Italy’s Veneto Wine Region

Our newest wine tasting series, “Liquid History” started up in January when we explored wines from Northern Italy’s Piemonte Region. In February we will be focusing yet again on another great Italian wine region – the Veneto.

Veneto is the leading wine producing region of Northern Italy, and in recent years has even beat out two of the south’s megaproducers, Sicily and Apulia. There are many great classics of the region, including Amarone, which is considered by many Italian wine experts to be one of the greatest traditional red wines. However, the Veneto region has many other well-known exported wines including Soave, a white, and Valpolicella, a red.

Popular Wines of the Veneto Region

Soave, one of Italy’s best known exported white wines, comes from the hillside town of the same name in western Veneto. Traditionally, Soave is light and smooth, but in the early 1970s, the wine became popular for commercial use, and large volumes of Soave was produced from vineyards. Since then, Soave has not often topped the charts for Italy’s best wines, but despite all of the simple Soave that has come out of Italy, there are a few that stand out above the rest. Among them is Recioto di Soave. The Recioto method involves drying the “ears” (or the protruding lobes that gets the most exposure to the sun) of the grapes until the sugar is highly concentrated. The wine that results from this method can be very rich, and while it is only produced in small batches, it can be a surprisingly delicious wine.

Despite the cooler temperatures common in the Veneto region, Amarone is one wine that can easily stand up against the big, dense wines commonly produced from very ripe grapes in warmer and sunnier places.  Similar to some of the best Soave to come out of Italy, Amarone is produced in the winemaking style of Recioto. Made mainly from Corvina grapes, the grapes chosen for Amarone are left to hang on the vine past the regular harvest. The grapes are then left to dry for three to four months, then crushed and fermented for four or five years before release, sometimes in new oak barrels to give the wine even more powerful flavors.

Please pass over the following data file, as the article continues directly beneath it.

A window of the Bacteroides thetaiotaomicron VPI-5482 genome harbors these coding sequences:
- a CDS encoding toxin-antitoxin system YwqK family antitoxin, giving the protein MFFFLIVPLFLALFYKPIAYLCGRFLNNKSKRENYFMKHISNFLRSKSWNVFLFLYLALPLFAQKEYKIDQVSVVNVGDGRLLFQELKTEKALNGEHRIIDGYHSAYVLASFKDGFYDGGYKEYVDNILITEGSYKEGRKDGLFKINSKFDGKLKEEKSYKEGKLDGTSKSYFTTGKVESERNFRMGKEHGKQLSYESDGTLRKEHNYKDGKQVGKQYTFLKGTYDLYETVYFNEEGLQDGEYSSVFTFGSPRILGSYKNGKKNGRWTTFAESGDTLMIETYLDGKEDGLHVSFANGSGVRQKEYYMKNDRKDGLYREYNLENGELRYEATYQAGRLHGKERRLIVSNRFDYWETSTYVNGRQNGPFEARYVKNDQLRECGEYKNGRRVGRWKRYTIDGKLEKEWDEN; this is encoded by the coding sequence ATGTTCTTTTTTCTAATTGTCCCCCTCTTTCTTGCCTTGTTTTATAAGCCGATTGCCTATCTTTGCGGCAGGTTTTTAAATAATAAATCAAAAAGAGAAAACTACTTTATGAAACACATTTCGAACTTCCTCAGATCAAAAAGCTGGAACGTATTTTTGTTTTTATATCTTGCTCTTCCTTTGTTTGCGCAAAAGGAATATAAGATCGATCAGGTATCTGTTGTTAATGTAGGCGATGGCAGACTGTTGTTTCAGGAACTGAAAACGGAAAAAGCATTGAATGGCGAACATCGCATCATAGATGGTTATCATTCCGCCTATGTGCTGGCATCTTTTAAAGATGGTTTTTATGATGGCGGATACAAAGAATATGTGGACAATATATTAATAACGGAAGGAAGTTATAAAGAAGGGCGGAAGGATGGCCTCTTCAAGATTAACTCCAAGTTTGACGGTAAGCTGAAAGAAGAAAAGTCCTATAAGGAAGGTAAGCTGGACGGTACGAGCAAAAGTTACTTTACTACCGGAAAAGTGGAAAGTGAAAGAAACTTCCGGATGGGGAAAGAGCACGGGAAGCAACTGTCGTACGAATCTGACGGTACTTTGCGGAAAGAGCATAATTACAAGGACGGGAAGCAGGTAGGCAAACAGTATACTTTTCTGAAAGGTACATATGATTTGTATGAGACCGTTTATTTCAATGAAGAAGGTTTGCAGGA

Touring the Veneto

While in the Veneto region, it can be very tempting to stay confined within the boundaries of Venice, but those who venture outside of the city will be rewarded with a rather unique experience. The beautiful, vine-covered hills stretch from the Austrian border to the eastern shores of Lake Garda. If you love sparkling wine, you do not want to miss the Prosecco wine route, or the Strada del Vino Prosecco. The landscape is beautiful, and the food, incredible. For those wine lovers who make the trip to Northern Italy, the Veneto region is not to be missed.

If you are interested in learning more about Veneto wines (or any other type of wines for that matter!), come to Julio’s Liquors in Westborough, MA. With over 3,000 labels from 16 different countries, our knowledgeable and well educated staff will help you to find your perfect wine. To learn more, read our blog, or come to one of our many educational wine tastings!

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